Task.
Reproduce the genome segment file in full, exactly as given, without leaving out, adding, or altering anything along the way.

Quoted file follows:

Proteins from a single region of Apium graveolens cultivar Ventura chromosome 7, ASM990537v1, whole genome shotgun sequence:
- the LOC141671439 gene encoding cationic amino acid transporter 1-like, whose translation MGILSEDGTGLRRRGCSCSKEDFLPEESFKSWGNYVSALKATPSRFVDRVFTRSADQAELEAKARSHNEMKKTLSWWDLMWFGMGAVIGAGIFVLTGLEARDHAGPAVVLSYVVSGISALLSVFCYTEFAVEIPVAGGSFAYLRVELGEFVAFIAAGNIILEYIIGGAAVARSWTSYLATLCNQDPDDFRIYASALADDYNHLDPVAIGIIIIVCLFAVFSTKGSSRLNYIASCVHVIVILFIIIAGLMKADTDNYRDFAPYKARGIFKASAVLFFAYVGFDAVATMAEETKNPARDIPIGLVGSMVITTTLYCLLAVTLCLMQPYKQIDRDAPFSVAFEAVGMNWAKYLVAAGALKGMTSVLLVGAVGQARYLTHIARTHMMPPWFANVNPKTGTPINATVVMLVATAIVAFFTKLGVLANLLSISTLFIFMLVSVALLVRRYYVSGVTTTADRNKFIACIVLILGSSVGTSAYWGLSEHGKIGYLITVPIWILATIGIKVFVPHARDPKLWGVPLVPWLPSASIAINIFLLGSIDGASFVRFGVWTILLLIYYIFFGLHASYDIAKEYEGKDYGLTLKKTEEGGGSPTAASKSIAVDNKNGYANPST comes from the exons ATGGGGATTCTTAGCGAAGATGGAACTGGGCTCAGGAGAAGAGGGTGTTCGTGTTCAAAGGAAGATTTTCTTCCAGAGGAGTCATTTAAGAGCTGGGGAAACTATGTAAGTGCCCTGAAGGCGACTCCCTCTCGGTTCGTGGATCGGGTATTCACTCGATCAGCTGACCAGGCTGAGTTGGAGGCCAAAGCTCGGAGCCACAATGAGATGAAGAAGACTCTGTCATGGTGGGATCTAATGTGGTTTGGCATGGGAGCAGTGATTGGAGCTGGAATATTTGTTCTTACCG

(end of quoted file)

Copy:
Proteins from a single region of Apium graveolens cultivar Ventura chromosome 7, ASM990537v1, whole genome shotgun sequence:
- the LOC141671439 gene encoding cationic amino acid transporter 1-like, whose translation MGILSEDGTGLRRRGCSCSKEDFLPEESFKSWGNYVSALKATPSRFVDRVFTRSADQAELEAKARSHNEMKKTLSWWDLMWFGMGAVIGAGIFVLTGLEARDHAGPAVVLSYVVSGISALLSVFCYTEFAVEIPVAGGSFAYLRVELGEFVAFIAAGNIILEYIIGGAAVARSWTSYLATLCNQDPDDFRIYASALADDYNHLDPVAIGIIIIVCLFAVFSTKGSSRLNYIASCVHVIVILFIIIAGLMKADTDNYRDFAPYKARGIFKASAVLFFAYVGFDAVATMAEETKNPARDIPIGLVGSMVITTTLYCLLAVTLCLMQPYKQIDRDAPFSVAFEAVGMNWAKYLVAAGALKGMTSVLLVGAVGQARYLTHIARTHMMPPWFANVNPKTGTPINATVVMLVATAIVAFFTKLGVLANLLSISTLFIFMLVSVALLVRRYYVSGVTTTADRNKFIACIVLILGSSVGTSAYWGLSEHGKIGYLITVPIWILATIGIKVFVPHARDPKLWGVPLVPWLPSASIAINIFLLGSIDGASFVRFGVWTILLLIYYIFFGLHASYDIAKEYEGKDYGLTLKKTEEGGGSPTAASKSIAVDNKNGYANPST comes from the exons ATGGGGATTCTTAGCGAAGATGGAACTGGGCTCAGGAGAAGAGGGTGTTCGTGTTCAAAGGAAGATTTTCTTCCAGAGGAGTCATTTAAGAGCTGGGGAAACTATGTAAGTGCCCTGAAGGCGACTCCCTCTCGGTTCGTGGATCGGGTATTCACTCGATCAGCTGACCAGGCTGAGTTGGAGGCCAAAGCTCGGAGCCACAATGAGATGAAGAAGACTCTGTCATGGTGGGATCTAATGTGGTTTGGCATGGGAGCAGTGATTGGAGCTGGAATATTTGTTCTTACCG